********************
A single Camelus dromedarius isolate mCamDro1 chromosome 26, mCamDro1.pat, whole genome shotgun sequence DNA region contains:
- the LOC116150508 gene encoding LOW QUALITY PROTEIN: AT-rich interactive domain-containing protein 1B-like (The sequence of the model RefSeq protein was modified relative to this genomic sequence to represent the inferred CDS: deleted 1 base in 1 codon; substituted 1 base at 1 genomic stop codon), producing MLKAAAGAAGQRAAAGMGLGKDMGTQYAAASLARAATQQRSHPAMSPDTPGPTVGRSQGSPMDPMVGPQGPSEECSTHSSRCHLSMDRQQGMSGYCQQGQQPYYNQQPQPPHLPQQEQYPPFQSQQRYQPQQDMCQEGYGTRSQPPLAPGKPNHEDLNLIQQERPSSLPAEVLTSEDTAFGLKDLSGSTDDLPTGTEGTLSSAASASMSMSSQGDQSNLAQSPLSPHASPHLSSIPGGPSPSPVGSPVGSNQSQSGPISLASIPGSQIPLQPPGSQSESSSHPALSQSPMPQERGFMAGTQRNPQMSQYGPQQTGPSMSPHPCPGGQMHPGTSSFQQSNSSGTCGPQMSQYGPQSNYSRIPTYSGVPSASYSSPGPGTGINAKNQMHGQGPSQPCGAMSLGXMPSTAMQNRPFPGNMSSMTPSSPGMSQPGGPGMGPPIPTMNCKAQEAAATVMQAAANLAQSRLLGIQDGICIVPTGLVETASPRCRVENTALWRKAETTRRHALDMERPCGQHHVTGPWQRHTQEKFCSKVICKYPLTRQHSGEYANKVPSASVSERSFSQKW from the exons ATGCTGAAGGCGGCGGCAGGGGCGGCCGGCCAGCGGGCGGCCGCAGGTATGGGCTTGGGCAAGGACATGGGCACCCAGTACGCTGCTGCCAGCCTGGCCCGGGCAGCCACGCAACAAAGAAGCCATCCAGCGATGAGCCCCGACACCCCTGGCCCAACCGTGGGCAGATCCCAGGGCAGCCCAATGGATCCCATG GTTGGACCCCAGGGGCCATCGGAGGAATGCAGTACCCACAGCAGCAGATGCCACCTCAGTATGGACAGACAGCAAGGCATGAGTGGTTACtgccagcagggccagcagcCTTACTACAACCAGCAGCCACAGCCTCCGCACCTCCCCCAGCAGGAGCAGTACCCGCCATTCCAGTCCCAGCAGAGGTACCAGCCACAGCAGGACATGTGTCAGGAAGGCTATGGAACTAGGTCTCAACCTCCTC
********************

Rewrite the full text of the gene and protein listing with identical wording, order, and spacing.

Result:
A single Camelus dromedarius isolate mCamDro1 chromosome 26, mCamDro1.pat, whole genome shotgun sequence DNA region contains:
- the LOC116150508 gene encoding LOW QUALITY PROTEIN: AT-rich interactive domain-containing protein 1B-like (The sequence of the model RefSeq protein was modified relative to this genomic sequence to represent the inferred CDS: deleted 1 base in 1 codon; substituted 1 base at 1 genomic stop codon), producing MLKAAAGAAGQRAAAGMGLGKDMGTQYAAASLARAATQQRSHPAMSPDTPGPTVGRSQGSPMDPMVGPQGPSEECSTHSSRCHLSMDRQQGMSGYCQQGQQPYYNQQPQPPHLPQQEQYPPFQSQQRYQPQQDMCQEGYGTRSQPPLAPGKPNHEDLNLIQQERPSSLPAEVLTSEDTAFGLKDLSGSTDDLPTGTEGTLSSAASASMSMSSQGDQSNLAQSPLSPHASPHLSSIPGGPSPSPVGSPVGSNQSQSGPISLASIPGSQIPLQPPGSQSESSSHPALSQSPMPQERGFMAGTQRNPQMSQYGPQQTGPSMSPHPCPGGQMHPGTSSFQQSNSSGTCGPQMSQYGPQSNYSRIPTYSGVPSASYSSPGPGTGINAKNQMHGQGPSQPCGAMSLGXMPSTAMQNRPFPGNMSSMTPSSPGMSQPGGPGMGPPIPTMNCKAQEAAATVMQAAANLAQSRLLGIQDGICIVPTGLVETASPRCRVENTALWRKAETTRRHALDMERPCGQHHVTGPWQRHTQEKFCSKVICKYPLTRQHSGEYANKVPSASVSERSFSQKW from the exons ATGCTGAAGGCGGCGGCAGGGGCGGCCGGCCAGCGGGCGGCCGCAGGTATGGGCTTGGGCAAGGACATGGGCACCCAGTACGCTGCTGCCAGCCTGGCCCGGGCAGCCACGCAACAAAGAAGCCATCCAGCGATGAGCCCCGACACCCCTGGCCCAACCGTGGGCAGATCCCAGGGCAGCCCAATGGATCCCATG GTTGGACCCCAGGGGCCATCGGAGGAATGCAGTACCCACAGCAGCAGATGCCACCTCAGTATGGACAGACAGCAAGGCATGAGTGGTTACtgccagcagggccagcagcCTTACTACAACCAGCAGCCACAGCCTCCGCACCTCCCCCAGCAGGAGCAGTACCCGCCATTCCAGTCCCAGCAGAGGTACCAGCCACAGCAGGACATGTGTCAGGAAGGCTATGGAACTAGGTCTCAACCTCCTC